Art Kaleidoscope

Between art and craft

Painting by Chinese artist Xu Beihong 1895-1953

Portrait of Rabindranath Tagore. 1940. Colored ink, mineral paints. Painting by Chinese artist Xu Beihong 1895-1953

Portrait of Rabindranath Tagore. 1940. Colored ink, mineral paints. Painting by Chinese artist Xu Beihong (1895-1953)

Painting by Chinese artist Xu Beihong
The post features life and work of the remarkable Chinese artist of the twentieth century Xu Beihong (19 July 1895 – 26 September 1953). His works – portraits, landscapes and images of animals – are well known in the homeland of the artist and beyond. It is difficult to overestimate the importance of the personality of Xu Beihong in the artistic life of China. Unlike many of his predecessors and even his contemporaries, he influenced not only the development of any of the genres of painting, but also the fate of Chinese art in general. His rebellious seeking spirit, embodied in unique artistic images, still attracts us with his unbridled, overwhelming energy.
Unfortunately, Xu Beihong lived a short life (1895-1953). However, it was bright and eventful. Born in the era of turbulent political upheavals and explosions experienced by his homeland, he became not only a witness, but also an active participant in its revolutionary events and political transformations.

Painting by Chinese artist Xu Beihong 1895-1953

Morning songs. 1935. Ink, mineral paints. Painting by Chinese artist Xu Beihong 1895-1953

Master was born in 1895 in a village in Yixing County, Jiangsu Province. The first teacher of the boy was his father Xu Dazhang, a teacher of drawing in a village school, an engraver and a poet. A subtle connoisseur of ancient Chinese literature and painting, who himself worked in the classical manner of “guohua”, he instilled in his son a love of art, and revealed to him the richness and originality of China’s ancient culture. A dreamy and impressionable youth set out to follow in the footsteps of his father. Years of childhood spent in close collaboration with nature, largely contributed to the formation of the personality of Xu Beihong.

The beauty and pristine power of the surrounding plains, forests and mountains, the earthly smells of the field and the vegetable garden on which he worked with his father, left indelible poetic memories in his soul. However, life in the village was full of bitter experiences. Need early exhausted his father’s strength. He fell seriously ill, and sixteen-year-old Xu Beihong had to take his job to feed his family. In his early youth, he learned of hunger, grief, and deprivation. He received the burden of responsibility for life. But the tremendous energy of youth, a bright belief in the future, supported his spirit, allowing him to endure many misfortunes that had fallen to his lot.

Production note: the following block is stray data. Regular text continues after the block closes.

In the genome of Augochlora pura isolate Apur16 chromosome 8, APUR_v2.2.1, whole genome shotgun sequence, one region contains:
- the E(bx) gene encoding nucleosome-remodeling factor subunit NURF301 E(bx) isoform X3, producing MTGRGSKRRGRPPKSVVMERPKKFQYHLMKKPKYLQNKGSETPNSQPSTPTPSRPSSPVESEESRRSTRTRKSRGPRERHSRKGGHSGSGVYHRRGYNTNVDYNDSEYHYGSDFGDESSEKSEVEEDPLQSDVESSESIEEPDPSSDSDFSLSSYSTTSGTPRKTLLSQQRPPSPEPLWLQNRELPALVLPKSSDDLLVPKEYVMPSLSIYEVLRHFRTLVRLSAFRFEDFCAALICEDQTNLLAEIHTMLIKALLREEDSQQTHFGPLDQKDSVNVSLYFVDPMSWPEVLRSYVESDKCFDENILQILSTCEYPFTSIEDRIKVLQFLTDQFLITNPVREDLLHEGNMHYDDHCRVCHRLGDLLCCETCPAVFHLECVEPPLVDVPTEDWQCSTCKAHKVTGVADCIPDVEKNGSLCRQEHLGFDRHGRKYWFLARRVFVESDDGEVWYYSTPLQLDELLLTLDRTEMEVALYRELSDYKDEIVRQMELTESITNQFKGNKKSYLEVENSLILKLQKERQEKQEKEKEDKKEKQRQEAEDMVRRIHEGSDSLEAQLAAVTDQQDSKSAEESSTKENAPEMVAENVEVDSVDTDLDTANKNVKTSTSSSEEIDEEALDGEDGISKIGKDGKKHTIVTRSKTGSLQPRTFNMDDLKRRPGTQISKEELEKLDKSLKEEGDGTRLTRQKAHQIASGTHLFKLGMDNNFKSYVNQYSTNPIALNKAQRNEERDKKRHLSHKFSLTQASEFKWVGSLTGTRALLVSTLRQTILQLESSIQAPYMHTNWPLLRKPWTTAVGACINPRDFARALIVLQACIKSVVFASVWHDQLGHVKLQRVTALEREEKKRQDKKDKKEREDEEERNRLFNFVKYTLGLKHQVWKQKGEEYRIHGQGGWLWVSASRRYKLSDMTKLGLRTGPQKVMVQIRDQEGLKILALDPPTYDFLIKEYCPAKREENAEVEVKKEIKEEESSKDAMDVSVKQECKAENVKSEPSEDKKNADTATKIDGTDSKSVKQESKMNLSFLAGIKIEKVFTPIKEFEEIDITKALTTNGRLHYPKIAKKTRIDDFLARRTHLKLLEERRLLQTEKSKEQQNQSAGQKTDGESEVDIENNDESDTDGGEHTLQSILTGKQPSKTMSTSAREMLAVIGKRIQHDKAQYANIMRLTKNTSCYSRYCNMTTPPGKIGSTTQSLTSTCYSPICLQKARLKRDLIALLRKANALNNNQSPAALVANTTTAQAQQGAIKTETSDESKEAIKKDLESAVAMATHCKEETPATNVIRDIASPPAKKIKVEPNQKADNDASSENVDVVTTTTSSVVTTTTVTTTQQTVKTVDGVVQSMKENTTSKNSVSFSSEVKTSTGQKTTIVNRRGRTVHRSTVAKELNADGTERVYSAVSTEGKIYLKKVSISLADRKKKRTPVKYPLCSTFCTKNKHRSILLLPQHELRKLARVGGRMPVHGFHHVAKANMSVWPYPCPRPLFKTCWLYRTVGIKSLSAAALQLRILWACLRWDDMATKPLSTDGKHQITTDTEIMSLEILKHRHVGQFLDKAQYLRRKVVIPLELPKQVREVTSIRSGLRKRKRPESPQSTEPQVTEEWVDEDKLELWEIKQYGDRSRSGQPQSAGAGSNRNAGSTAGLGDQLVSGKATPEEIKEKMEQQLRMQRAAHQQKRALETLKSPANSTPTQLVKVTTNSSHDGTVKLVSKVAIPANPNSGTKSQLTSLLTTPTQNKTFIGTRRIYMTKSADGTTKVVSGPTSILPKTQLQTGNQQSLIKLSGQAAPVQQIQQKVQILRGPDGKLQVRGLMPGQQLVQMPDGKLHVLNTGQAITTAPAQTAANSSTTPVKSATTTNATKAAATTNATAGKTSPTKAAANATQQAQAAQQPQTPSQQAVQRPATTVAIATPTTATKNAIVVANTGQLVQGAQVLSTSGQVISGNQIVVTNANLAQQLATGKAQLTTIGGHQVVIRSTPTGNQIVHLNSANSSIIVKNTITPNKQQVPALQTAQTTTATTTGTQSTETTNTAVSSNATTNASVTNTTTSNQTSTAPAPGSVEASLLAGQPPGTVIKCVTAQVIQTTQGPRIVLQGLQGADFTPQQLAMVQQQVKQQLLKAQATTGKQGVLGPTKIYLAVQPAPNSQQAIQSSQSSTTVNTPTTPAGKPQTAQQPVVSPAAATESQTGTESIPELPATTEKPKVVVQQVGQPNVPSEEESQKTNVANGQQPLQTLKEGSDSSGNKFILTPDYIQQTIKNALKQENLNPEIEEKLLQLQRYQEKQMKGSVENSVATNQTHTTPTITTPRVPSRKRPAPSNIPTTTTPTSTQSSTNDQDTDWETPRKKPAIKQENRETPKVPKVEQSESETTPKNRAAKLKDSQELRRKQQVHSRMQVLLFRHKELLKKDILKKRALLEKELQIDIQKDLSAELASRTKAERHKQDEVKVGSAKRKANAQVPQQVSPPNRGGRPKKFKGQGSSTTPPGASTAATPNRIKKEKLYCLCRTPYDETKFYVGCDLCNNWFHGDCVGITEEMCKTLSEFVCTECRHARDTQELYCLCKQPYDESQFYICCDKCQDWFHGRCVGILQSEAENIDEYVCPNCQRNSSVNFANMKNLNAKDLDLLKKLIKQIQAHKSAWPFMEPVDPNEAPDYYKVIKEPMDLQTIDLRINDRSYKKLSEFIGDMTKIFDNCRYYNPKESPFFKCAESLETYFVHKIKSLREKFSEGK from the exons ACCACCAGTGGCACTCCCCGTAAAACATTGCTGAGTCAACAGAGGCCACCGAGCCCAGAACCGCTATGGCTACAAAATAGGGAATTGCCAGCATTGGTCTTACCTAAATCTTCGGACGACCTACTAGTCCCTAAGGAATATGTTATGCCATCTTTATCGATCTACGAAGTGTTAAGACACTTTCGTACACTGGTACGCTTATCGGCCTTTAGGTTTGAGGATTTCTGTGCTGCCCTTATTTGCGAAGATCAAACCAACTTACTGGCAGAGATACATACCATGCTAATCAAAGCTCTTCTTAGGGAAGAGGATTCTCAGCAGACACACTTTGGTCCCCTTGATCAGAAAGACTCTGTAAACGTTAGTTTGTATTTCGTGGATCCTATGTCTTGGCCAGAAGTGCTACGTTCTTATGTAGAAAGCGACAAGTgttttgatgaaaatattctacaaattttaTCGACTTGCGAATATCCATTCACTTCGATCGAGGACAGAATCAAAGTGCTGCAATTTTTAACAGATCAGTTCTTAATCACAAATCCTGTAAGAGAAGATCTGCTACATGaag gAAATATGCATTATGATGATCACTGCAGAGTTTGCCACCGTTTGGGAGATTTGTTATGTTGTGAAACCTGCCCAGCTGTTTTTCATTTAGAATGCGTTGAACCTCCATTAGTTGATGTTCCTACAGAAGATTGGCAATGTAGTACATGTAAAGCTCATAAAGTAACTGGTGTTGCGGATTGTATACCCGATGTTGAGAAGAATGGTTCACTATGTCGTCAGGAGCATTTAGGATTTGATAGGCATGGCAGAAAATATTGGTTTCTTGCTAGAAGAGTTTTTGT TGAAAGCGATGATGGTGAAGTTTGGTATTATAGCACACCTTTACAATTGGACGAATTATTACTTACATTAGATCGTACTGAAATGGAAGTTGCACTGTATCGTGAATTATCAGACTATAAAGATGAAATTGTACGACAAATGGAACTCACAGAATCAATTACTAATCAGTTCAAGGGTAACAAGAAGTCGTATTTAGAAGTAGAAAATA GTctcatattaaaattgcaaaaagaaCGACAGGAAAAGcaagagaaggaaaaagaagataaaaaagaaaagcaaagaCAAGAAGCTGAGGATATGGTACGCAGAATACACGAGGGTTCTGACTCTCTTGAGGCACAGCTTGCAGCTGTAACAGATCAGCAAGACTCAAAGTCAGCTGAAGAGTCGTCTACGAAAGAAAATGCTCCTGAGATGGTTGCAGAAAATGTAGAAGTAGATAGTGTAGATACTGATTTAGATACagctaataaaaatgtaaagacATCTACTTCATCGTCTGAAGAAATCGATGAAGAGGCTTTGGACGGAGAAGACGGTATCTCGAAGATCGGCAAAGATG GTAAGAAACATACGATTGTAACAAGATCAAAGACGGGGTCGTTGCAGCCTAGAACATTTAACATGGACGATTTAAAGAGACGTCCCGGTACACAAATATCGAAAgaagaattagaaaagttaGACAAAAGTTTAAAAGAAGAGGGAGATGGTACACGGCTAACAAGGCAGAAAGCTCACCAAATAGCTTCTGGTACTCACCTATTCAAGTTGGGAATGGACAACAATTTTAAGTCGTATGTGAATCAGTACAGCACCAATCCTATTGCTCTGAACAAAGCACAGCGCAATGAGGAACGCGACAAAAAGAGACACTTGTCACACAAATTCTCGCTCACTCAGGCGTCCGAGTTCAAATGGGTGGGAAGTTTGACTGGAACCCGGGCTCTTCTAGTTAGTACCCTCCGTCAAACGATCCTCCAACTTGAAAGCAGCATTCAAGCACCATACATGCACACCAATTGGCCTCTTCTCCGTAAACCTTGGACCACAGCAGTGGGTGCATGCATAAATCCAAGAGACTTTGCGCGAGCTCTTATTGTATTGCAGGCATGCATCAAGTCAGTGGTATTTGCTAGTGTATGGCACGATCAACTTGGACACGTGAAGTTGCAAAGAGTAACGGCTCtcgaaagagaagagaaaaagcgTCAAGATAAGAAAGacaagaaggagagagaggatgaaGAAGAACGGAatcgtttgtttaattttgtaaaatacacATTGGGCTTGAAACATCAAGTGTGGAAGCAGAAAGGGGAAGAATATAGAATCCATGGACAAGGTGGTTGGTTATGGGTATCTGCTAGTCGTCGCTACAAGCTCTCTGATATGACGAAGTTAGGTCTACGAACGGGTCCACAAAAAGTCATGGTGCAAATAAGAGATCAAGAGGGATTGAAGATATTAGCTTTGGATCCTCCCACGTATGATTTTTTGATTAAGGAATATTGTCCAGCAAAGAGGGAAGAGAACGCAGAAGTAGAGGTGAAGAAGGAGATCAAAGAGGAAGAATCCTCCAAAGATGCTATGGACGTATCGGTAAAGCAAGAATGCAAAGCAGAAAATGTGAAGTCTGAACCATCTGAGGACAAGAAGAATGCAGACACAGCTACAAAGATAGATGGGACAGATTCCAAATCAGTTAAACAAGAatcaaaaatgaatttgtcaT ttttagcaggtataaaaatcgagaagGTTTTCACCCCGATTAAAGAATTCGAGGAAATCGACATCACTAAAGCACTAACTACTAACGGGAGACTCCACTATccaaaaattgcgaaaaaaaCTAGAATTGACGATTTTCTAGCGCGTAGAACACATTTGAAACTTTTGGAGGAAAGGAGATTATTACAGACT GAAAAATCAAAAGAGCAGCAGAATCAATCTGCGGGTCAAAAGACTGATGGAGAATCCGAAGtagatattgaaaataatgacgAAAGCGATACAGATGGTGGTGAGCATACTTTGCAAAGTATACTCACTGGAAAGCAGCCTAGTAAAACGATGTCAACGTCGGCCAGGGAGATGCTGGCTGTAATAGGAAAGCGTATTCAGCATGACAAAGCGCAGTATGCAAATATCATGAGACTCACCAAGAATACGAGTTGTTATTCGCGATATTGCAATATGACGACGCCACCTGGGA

In 1914, after the death of his father, Xu Beihong left his native village. After his many wanderings, he received further education at the Shanghai University. In these years, he makes his first successes as a painter and receives awards for two paintings, one of which he dedicated to the mythological hero of antiquity, the creator of Chinese writing, Tsang Tse. Money gives him the opportunity to make his first trip. He travels to Japan, where he spends several months traveling the country, and visiting museums.

In 1918, Xu Beihong became a member of the Society for the Study of Painting at Peking University. He lectures, draws pictures, and comes to prominence as an artist of the traditional direction. But by this time, his active, purposeful, unrestrained character develops. The painter is rethinking his creative tasks. Burdened by the limitations of his own knowledge, he understands the viciousness of the traditional Chinese education system. Distant countries irresistibly attract the young man, he wants to expand his horizons, to touch the masterpieces of world art. Having received a government scholarship in 1919, he leaves his homeland for a long time and leaves with a group of students to study in France.

In the years following the overthrow of the Manchu dynasty, the visits of young representatives of the Chinese intelligentsia have become quite frequent. Liberal circles of the Chinese bourgeoisie, supporters of reforms, called on the intelligentsia to learn from the West, because in this they saw the way to the renewal of Chinese culture.

A convinced follower of the realistic direction, Xu Beihong, having lived with little interruptions for eight years in Paris, remained indifferent to the influence of modernism. Instead, showing close attention to studying the classical heritage of the world’s greatest masters of art. These were the years of enthusiastic admission to the artistic culture of mankind. Especially attractive for him was the art of ancient Greece, which opened to him a whole new world of understanding of beauty. The lively and free plasticity of the beautiful human body, the nuances of the human soul, transmitted through the expressive facial expressions of the face, not only attracted the cognitive interest of the young Chinese painter, but also became the subject of his deep, purposeful study. We can say that the years of this second school in his life have made huge changes in the creative worldview of the master.